Cork teenager Allie Sherlock is about to the take the next step in her already-storied singing career, writes Ellie O’Byrne
You probably already know who Allie Sherlock is. You may be amongst the 2.5 million Irish viewers that made her appearance on The Ellen DeGeneres Show the third most watched YouTube video of 2018. Or maybe you’re one of the 1.1 million global subscribers to her channel, or have seen the videos of her busking that have generated over 98 million views.
They’re big numbers for a singing sensation who’s still just three years into double digits, but Allie, from Douglas on the outskirts of Cork city, is taking it all in her stride.
Tall for her age, calm and self- assured, she walks into a city hotel lobby for her interview alongside her father and manager, Mark Sherlock. It’s been a phenomenal year for the teen: as well as her continued YouTube success, there’ve been recording sessions in LA with producer and songwriter Ryan Tedder, and support slots in Cork for Picture This, which saw her playing to her largest audiences to date.
Walking out onto a stage with just her guitar for company in front of 5,000 Picture This fans seems to have phased her as little as any of the other milestones she’s reached.
“That was amazing,” she says. “It was just me and my guitar, but it was fine and I wasn’t that nervous. By the end of the gig I was looking over at my dad and saying, ‘can I just do one more song?’”
Of course, Allie is used to gathering quite the crowd when she busks. She took up the guitar at eight when she took guitar lessons with her dad, and quickly decided she wanted to sing too; her remarkable voice, husky and soulful, stopped passers-by in their tracks when she started busking pop covers from stars like Adele and Ed Sheeran at 11 years of age.
Allie chooses her own songs to cover and runs polls on her YouTube account where international fans up-vote songs for her to learn and perform, which she does at an astonishing rate: there are almost 300 videos of her busking to date.
“I’m very picky with my songs: they have to be a certain genre and style,” she says. “Upbeat, faster stuff doesn’t really suit me so I go for ballads from people like Adele, or Ed Sheeran’s slower songs.”
Recently, the teen has started playing her own compositions, but says she’s not really comfortable performing them yet; her forthcoming album, recorded in LA with Ryan Tedder, the former OneRepublic star who has written and produced for many of Allie’s musical idols, will include one track she co-wrote with Tedder.
While YouTube fans are appreciating her song-writing, she feels she’s got a way to go with crafting melodies. Writing lyrics, she says, comes more naturally to her.
Nevertheless, there’s a remarkable maturity to her emerging writing talent that may have its roots in the adversity Allie has encountered in her life. Her mother passed away when she was just nine; one of her self-penned songs, ‘The Night Before’, is about her mother’s death.
A year later, she left primary school in sixth class due to bullying, and has been home-schooled ever since. “I think they were just jealous, and I’m ok with it now,” she says.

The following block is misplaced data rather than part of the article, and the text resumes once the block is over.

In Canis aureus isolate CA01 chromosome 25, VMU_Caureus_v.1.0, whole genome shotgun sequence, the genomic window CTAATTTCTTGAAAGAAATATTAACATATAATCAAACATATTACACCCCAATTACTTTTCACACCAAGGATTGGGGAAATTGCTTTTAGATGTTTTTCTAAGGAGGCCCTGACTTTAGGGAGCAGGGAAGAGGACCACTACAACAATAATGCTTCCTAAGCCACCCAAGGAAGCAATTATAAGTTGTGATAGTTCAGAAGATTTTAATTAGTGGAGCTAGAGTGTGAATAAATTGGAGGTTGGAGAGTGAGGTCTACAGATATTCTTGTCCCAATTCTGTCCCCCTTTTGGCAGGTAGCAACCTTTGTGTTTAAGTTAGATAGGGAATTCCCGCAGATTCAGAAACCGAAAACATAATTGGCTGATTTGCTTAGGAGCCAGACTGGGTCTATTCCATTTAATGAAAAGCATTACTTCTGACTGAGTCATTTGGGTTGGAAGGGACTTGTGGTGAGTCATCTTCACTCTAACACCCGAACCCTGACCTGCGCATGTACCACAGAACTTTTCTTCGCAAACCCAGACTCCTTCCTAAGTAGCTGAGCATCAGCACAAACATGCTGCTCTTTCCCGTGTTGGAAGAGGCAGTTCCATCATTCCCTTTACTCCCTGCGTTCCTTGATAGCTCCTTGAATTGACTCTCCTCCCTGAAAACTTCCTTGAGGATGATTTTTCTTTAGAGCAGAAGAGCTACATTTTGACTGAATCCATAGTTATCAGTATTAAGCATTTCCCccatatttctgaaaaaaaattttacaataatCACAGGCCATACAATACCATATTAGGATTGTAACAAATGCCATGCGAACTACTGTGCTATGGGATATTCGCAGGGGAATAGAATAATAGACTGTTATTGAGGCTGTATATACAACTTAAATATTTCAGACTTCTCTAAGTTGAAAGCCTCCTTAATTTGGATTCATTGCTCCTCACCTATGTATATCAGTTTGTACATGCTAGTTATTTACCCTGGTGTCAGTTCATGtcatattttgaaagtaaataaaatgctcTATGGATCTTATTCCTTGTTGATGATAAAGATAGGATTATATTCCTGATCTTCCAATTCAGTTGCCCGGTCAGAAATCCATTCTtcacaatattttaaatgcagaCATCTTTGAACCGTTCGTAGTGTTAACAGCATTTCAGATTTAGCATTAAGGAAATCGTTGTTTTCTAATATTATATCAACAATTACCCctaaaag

Now in second year, she has one-on-one tuition in her junior cert subjects, as well as guitar, piano and vocal coaching.
On weekends, she goes to Grafton Street in Dublin with her ever-present father-protector at her side; Mark Sherlock stays put while Allie performs, and he films and uploads the DIY-style videos to YouTube.
The internet is a strange and, at times, sinister place. Allie is banned from her own YouTube channel, which her dad manages and monitors on her behalf.
“I think it’s because people can hide behind a picture on YouTube. It bothers me more than it would bother her.
I press ‘hide user’ if it’s negative or weird, so they can’t comment again.”
All Allie’s earnings from her busking, her YouTube channel and CD sales are all put into a bank account for her and she gets an allowance.
Mitch Winehouse, Joe Jackson —father-managers in the music business don’t have the best reputation. Is Mark aware that people may think he’s cut from the same cloth?
He says the question has reared its head, but that unlike other showbiz parents, his focus is not on making her work, but on safeguarding what remains of Allie’s childhood. “Everything is to benefit her,” he says. “There’s not going to be any of this constant touring stuff.”
“We’ve had all the music labels come knocking, America’s got Talent, everything. But we don’t do anything unless it’s something that’s fun and fits in with her life. She has a 50-50 production deal with Ryan Tedder: I just think if she went to a label now, they’d work her to death. We have control over things like how much she wants to tour when the album comes out.”
Keeping his superstar-in-the-making grounded is also important. “We had some trouble when she first started getting noticed, didn’t we?” he says, smiling at Allie, who shrugs sheepishly.
More grounding may yet be needed in 2019, which promises to be another big year for the singer. Although she’s recorded before, the album she recorded as part of her five-year, three-album deal with Tedder, due out in February, will be Allie’s first professional release and it’s set for UK release, with some associated gigging to do.
It’s the path she’s chosen, and she’s full of ambition. Where would she like to be in 10 years’ time?
“Hopefully be in a big arena somewhere. I want to move to the States,” she says, looking to her father: “Well in a way I do, and in another way I don’t; all my family are here.”
“That’s ok, you can have one home in Frankfield and one in LA,” Mark says reassuringly.
It seems that Allie’s adventure is just beginning.
- Allie Sherlock Live is at Cyprus Avenue, Cork on Thursday, December 27: a matinee show at 3pm and an evening show at 7.30pm